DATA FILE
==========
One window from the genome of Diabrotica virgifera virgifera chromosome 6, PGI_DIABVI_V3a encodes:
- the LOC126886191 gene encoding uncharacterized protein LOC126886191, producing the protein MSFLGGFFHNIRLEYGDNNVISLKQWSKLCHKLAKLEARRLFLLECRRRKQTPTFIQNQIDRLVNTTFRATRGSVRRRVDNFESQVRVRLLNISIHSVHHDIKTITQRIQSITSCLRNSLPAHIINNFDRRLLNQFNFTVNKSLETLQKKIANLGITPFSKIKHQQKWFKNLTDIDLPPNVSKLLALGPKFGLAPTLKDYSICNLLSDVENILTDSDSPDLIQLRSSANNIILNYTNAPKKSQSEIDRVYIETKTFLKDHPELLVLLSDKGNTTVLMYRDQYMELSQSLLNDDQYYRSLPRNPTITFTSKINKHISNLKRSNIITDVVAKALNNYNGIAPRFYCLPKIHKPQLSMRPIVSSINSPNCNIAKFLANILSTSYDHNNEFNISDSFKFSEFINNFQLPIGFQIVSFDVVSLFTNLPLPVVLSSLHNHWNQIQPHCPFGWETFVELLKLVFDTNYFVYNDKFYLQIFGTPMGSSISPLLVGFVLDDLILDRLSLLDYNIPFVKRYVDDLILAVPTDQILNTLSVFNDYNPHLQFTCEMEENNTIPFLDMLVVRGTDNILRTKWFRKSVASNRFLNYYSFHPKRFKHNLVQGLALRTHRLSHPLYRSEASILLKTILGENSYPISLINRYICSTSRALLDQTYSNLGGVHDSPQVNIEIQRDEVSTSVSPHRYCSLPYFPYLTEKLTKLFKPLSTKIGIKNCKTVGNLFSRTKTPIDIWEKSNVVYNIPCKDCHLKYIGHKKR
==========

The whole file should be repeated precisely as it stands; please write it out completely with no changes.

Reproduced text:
One window from the genome of Diabrotica virgifera virgifera chromosome 6, PGI_DIABVI_V3a encodes:
- the LOC126886191 gene encoding uncharacterized protein LOC126886191, producing the protein MSFLGGFFHNIRLEYGDNNVISLKQWSKLCHKLAKLEARRLFLLECRRRKQTPTFIQNQIDRLVNTTFRATRGSVRRRVDNFESQVRVRLLNISIHSVHHDIKTITQRIQSITSCLRNSLPAHIINNFDRRLLNQFNFTVNKSLETLQKKIANLGITPFSKIKHQQKWFKNLTDIDLPPNVSKLLALGPKFGLAPTLKDYSICNLLSDVENILTDSDSPDLIQLRSSANNIILNYTNAPKKSQSEIDRVYIETKTFLKDHPELLVLLSDKGNTTVLMYRDQYMELSQSLLNDDQYYRSLPRNPTITFTSKINKHISNLKRSNIITDVVAKALNNYNGIAPRFYCLPKIHKPQLSMRPIVSSINSPNCNIAKFLANILSTSYDHNNEFNISDSFKFSEFINNFQLPIGFQIVSFDVVSLFTNLPLPVVLSSLHNHWNQIQPHCPFGWETFVELLKLVFDTNYFVYNDKFYLQIFGTPMGSSISPLLVGFVLDDLILDRLSLLDYNIPFVKRYVDDLILAVPTDQILNTLSVFNDYNPHLQFTCEMEENNTIPFLDMLVVRGTDNILRTKWFRKSVASNRFLNYYSFHPKRFKHNLVQGLALRTHRLSHPLYRSEASILLKTILGENSYPISLINRYICSTSRALLDQTYSNLGGVHDSPQVNIEIQRDEVSTSVSPHRYCSLPYFPYLTEKLTKLFKPLSTKIGIKNCKTVGNLFSRTKTPIDIWEKSNVVYNIPCKDCHLKYIGHKKR